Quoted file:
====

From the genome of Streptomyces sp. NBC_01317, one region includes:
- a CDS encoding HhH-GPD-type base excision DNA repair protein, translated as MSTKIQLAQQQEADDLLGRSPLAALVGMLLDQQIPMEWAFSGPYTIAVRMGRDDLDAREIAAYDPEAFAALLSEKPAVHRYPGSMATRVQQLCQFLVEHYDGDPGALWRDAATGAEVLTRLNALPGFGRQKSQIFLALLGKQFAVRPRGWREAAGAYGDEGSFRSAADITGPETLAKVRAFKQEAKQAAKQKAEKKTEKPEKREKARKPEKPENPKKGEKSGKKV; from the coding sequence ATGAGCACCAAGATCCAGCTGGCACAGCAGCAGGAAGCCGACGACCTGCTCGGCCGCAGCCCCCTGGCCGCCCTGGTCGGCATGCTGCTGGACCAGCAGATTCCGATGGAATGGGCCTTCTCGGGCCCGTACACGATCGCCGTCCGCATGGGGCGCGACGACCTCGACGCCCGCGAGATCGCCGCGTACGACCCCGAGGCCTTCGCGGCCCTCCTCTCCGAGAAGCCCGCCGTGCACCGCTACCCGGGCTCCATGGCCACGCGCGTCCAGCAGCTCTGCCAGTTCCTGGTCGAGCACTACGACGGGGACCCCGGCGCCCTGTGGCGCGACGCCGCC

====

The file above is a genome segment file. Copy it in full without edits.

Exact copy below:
From the genome of Streptomyces sp. NBC_01317, one region includes:
- a CDS encoding HhH-GPD-type base excision DNA repair protein, translated as MSTKIQLAQQQEADDLLGRSPLAALVGMLLDQQIPMEWAFSGPYTIAVRMGRDDLDAREIAAYDPEAFAALLSEKPAVHRYPGSMATRVQQLCQFLVEHYDGDPGALWRDAATGAEVLTRLNALPGFGRQKSQIFLALLGKQFAVRPRGWREAAGAYGDEGSFRSAADITGPETLAKVRAFKQEAKQAAKQKAEKKTEKPEKREKARKPEKPENPKKGEKSGKKV; from the coding sequence ATGAGCACCAAGATCCAGCTGGCACAGCAGCAGGAAGCCGACGACCTGCTCGGCCGCAGCCCCCTGGCCGCCCTGGTCGGCATGCTGCTGGACCAGCAGATTCCGATGGAATGGGCCTTCTCGGGCCCGTACACGATCGCCGTCCGCATGGGGCGCGACGACCTCGACGCCCGCGAGATCGCCGCGTACGACCCCGAGGCCTTCGCGGCCCTCCTCTCCGAGAAGCCCGCCGTGCACCGCTACCCGGGCTCCATGGCCACGCGCGTCCAGCAGCTCTGCCAGTTCCTGGTCGAGCACTACGACGGGGACCCCGGCGCCCTGTGGCGCGACGCCGCC